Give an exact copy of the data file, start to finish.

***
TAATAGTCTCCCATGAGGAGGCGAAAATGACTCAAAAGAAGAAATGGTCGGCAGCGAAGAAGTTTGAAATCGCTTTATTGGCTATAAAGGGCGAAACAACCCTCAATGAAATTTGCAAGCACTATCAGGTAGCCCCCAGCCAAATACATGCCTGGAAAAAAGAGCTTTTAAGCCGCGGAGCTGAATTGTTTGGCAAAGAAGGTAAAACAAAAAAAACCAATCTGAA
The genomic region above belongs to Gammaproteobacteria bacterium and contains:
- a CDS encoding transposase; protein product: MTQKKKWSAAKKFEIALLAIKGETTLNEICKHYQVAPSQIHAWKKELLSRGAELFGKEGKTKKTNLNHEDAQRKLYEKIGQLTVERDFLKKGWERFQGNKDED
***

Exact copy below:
TAATAGTCTCCCATGAGGAGGCGAAAATGACTCAAAAGAAGAAATGGTCGGCAGCGAAGAAGTTTGAAATCGCTTTATTGGCTATAAAGGGCGAAACAACCCTCAATGAAATTTGCAAGCACTATCAGGTAGCCCCCAGCCAAATACATGCCTGGAAAAAAGAGCTTTTAAGCCGCGGAGCTGAATTGTTTGGCAAAGAAGGTAAAACAAAAAAAACCAATCTGAA
The genomic region above belongs to Gammaproteobacteria bacterium and contains:
- a CDS encoding transposase; protein product: MTQKKKWSAAKKFEIALLAIKGETTLNEICKHYQVAPSQIHAWKKELLSRGAELFGKEGKTKKTNLNHEDAQRKLYEKIGQLTVERDFLKKGWERFQGNKDED